All known tricks that play with our brains and make us perceive an artificial three-dimensional reality have now become completely obsolete with a new kind of “holographic technology”, developed by Tel Aviv University (TAU) researchers — doctoral students Yuval Yifat, Michal Eitan and Zeev Iluz.
Based on nanoantennas, the revolutionary holographic technology could have limitless applications in various fields.
According to the news release by Tel Aviv University, Professor Yael Hanein (of TAU’s School of Electrical Engineering and head of TAU’s Centre for Nanoscience and Nanotechnology), Professor Jacob Scheuer and Professor Amir Boag (of the School of Electrical Engineering) have led the development team whose research was published in the American Chemical Society’s publication Nano Letters.
Using the parameters of light to create dynamic and complex holographic images, the researchers managed to develop a small metallic nanoantenna chip that determines the “phase map” of a light beam with an adapted holography algorithm.
“We had this interesting idea — to play with the parameters of light, the phase of light. If we could dynamically change the relation between light waves, we could create something that projected dynamically — like holographic television, for example. The applications for this are endless. If you take light and shine it on a specially engineered nanostructure, you can project it in any direction you want and in any form that you want. This leads to interesting results,” said Yifat.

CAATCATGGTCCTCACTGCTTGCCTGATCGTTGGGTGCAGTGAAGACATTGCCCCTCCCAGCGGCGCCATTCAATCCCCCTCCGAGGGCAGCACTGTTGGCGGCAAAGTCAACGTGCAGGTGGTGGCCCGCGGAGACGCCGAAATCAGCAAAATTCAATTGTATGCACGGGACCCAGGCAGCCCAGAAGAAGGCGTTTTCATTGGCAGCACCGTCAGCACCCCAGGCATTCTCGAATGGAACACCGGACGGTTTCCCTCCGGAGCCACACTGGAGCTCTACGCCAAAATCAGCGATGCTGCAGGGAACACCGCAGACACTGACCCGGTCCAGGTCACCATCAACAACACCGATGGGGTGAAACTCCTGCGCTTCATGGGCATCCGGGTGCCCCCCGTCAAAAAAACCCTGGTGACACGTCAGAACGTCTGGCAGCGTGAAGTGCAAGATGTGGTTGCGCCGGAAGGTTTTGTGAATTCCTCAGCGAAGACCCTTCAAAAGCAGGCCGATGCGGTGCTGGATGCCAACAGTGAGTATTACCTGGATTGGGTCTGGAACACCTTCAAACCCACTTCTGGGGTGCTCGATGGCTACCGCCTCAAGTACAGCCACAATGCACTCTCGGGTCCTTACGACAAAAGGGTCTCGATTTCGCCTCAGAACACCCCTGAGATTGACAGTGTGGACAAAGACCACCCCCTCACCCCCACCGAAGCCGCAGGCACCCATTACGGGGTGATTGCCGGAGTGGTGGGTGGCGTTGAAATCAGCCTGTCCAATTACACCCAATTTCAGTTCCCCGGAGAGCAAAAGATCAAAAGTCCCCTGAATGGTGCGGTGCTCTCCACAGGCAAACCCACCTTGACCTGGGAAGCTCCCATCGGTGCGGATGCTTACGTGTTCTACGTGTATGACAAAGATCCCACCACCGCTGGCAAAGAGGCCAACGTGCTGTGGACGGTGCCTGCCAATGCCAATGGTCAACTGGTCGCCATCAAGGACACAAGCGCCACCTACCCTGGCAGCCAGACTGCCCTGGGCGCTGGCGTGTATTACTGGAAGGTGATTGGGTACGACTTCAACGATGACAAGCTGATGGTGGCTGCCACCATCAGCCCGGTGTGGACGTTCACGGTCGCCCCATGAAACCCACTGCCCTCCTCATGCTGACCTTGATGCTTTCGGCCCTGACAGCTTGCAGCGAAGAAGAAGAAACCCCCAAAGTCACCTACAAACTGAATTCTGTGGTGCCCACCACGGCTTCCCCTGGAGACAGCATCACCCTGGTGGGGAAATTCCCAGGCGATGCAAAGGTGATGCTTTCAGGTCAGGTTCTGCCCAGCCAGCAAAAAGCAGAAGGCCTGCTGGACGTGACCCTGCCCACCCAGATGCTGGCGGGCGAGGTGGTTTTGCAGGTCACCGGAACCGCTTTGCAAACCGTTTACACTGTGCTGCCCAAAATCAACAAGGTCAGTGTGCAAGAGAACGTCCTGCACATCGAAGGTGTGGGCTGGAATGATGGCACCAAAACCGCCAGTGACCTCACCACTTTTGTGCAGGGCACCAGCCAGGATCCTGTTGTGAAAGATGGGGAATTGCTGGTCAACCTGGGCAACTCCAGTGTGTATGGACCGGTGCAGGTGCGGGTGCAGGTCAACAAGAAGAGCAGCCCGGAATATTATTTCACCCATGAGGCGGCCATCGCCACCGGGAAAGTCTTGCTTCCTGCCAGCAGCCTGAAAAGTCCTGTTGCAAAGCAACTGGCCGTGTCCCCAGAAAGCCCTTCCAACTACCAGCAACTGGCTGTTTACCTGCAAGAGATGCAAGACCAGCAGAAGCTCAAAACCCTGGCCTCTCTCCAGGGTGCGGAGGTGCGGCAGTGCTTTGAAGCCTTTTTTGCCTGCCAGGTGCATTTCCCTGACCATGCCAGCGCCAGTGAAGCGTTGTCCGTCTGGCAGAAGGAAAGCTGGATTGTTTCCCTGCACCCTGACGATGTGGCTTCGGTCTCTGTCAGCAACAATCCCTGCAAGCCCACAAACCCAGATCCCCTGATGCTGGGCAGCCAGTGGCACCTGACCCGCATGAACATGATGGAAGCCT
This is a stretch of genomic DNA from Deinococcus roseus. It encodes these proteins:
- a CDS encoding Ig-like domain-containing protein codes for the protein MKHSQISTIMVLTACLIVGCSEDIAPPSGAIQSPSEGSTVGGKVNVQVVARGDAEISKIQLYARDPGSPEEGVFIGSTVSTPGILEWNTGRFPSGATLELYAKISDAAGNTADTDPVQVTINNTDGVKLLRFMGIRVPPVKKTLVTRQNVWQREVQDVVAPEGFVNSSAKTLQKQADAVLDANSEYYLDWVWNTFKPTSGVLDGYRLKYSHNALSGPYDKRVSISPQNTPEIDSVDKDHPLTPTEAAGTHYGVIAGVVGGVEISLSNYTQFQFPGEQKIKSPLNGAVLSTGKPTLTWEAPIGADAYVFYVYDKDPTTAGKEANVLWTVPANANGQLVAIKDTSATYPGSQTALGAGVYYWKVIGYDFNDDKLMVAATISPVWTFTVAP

“Phase corresponds with the distance light waves have to travel from the object you are looking at to your eye. In real objects, our brains know how to interpret phase information so you get a feeling of depth, but when you look at a photograph, you often lose this information so the photographs look flat. Holograms save the phase information, which is the basis of 3-D imagery. This is truly one of the holy grails of visual technology,” said Professor Hanein.
This is a first-in-kind methodology for the successful production of high-resolution holographic imagery that can be projected in any direction.
“We can use this technology to reflect any desired object. Before, scientists were able to produce only basic shapes — circles and stripes, for example. We used, as our model, the logo of Tel Aviv University, which has a very specific design, and were able to achieve the best results seen yet,” said Professor Scheuer.
“This can be used for scientific research, security, medical, engineering and recreational purposes. Imagine a surgeon, who is forced to replot several CAT-SCAN images to generate an accurate picture. By generating just one holographic image, she could examine symptoms from every angle. Similarly, an architect could draw up a holographic blueprint that he could actually walk through and inspect. The applications are truly endless.”
The research was conducted at the facilities of Tel Aviv University Centre of Nanosciene and Nanotechnology. The work goes on, as the researchers are now trying to develop a technology that will allow the holographic images to change shape and move.